- EM algorithm is a numerical method. It is not specific to any machine learning model. Common applications include hidden markov model and mixed Gaussians. The algorithm is not a classifier.
- Logistic regression is a statistical model. You need to pick a numerical method for logistic regression.
- Naive Bayesian is a statistical model. You need to pick a numerical method (if closed-form posterior distribution not available).
You will need to understand
maximum likelihood before you tackle the EM algorithm. Briefly, the maximum likelihood is a method for estimating the most likely parameters in your model. For instance, if you have a sequence of randomly and identically distributed Gaussian random variables, the maximum likelihood estimator for your Gaussian mean is just the sample mean.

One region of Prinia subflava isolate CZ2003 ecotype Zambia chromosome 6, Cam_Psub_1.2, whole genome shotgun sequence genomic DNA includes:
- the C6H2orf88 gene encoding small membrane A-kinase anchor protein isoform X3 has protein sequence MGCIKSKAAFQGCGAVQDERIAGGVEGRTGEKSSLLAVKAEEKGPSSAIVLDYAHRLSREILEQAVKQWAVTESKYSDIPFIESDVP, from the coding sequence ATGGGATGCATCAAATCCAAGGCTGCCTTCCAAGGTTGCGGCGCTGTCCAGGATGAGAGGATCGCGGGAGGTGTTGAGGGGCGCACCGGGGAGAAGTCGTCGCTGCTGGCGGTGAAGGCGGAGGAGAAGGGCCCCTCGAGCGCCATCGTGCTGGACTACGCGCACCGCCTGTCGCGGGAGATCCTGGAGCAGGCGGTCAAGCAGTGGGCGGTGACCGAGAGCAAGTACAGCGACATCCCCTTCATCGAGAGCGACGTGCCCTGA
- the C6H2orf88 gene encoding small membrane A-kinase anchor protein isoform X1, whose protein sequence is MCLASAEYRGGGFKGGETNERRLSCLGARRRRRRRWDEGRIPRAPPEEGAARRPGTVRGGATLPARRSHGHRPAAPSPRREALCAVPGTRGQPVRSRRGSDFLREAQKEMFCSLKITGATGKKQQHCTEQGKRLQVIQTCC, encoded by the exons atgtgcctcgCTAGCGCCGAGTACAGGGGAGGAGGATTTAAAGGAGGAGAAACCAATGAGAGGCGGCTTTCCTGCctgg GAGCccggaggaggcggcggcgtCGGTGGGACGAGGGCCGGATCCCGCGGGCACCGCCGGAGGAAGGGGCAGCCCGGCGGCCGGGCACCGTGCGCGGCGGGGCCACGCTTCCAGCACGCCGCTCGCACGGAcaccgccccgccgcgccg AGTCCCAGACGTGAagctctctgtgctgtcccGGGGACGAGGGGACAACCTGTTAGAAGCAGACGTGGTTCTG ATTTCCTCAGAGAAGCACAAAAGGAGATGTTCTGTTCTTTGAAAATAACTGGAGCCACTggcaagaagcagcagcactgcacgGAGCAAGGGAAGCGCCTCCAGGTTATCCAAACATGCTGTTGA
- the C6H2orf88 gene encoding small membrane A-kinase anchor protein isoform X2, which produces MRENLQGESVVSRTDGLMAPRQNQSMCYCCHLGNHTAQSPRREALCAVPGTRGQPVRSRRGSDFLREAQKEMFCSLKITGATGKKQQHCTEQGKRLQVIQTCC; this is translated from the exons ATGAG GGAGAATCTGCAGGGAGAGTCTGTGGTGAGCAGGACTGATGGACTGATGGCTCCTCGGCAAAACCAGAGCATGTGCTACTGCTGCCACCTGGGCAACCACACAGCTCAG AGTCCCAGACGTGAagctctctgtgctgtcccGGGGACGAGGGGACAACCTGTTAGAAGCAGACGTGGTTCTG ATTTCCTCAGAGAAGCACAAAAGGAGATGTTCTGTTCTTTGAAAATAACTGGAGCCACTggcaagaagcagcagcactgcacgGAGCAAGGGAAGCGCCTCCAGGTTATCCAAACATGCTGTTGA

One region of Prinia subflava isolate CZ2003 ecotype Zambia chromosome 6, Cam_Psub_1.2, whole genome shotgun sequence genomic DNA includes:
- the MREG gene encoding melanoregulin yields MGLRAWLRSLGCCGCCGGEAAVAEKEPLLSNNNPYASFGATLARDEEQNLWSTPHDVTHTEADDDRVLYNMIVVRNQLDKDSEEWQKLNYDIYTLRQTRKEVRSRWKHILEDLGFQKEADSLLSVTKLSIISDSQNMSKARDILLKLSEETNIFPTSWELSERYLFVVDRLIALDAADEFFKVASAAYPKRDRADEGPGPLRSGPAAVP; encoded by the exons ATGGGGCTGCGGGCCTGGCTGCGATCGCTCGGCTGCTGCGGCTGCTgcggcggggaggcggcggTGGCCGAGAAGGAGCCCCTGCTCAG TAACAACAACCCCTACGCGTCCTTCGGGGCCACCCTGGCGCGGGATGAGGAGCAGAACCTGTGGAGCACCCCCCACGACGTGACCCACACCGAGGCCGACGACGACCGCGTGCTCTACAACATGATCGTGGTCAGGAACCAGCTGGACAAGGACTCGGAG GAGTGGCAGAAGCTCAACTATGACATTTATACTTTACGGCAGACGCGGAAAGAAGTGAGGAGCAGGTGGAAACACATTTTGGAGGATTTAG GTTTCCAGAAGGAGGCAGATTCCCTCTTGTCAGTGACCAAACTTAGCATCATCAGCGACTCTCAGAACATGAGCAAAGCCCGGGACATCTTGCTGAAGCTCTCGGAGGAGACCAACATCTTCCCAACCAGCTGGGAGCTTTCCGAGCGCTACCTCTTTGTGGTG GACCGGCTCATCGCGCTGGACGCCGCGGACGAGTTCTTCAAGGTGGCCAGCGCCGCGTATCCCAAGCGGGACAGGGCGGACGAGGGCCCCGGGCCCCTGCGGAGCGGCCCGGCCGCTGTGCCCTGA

When you fit a logistic regression, you use a numerical method (e.g. iteratively reweighted least squares) to maximise your log-likelihood function.
Everything is good, but it's not possible to maximum the likelihood directly if you have some latent variables. A common example is modelling your DNA sequences with hidden markov model, where the latent state is unknown.
You can't do it because you don't know the latent variables. If you do, they are not latent by definition.
EM algorithm is a numerical method to estimate maximum likelihood when you have latent variables. The mathematics is complicated but the idea is simple. You start off with some initial values for your parameters. You update your parameters and latent variables, and the algorithm converges when the change in the log-likelihood function falls below some threshold.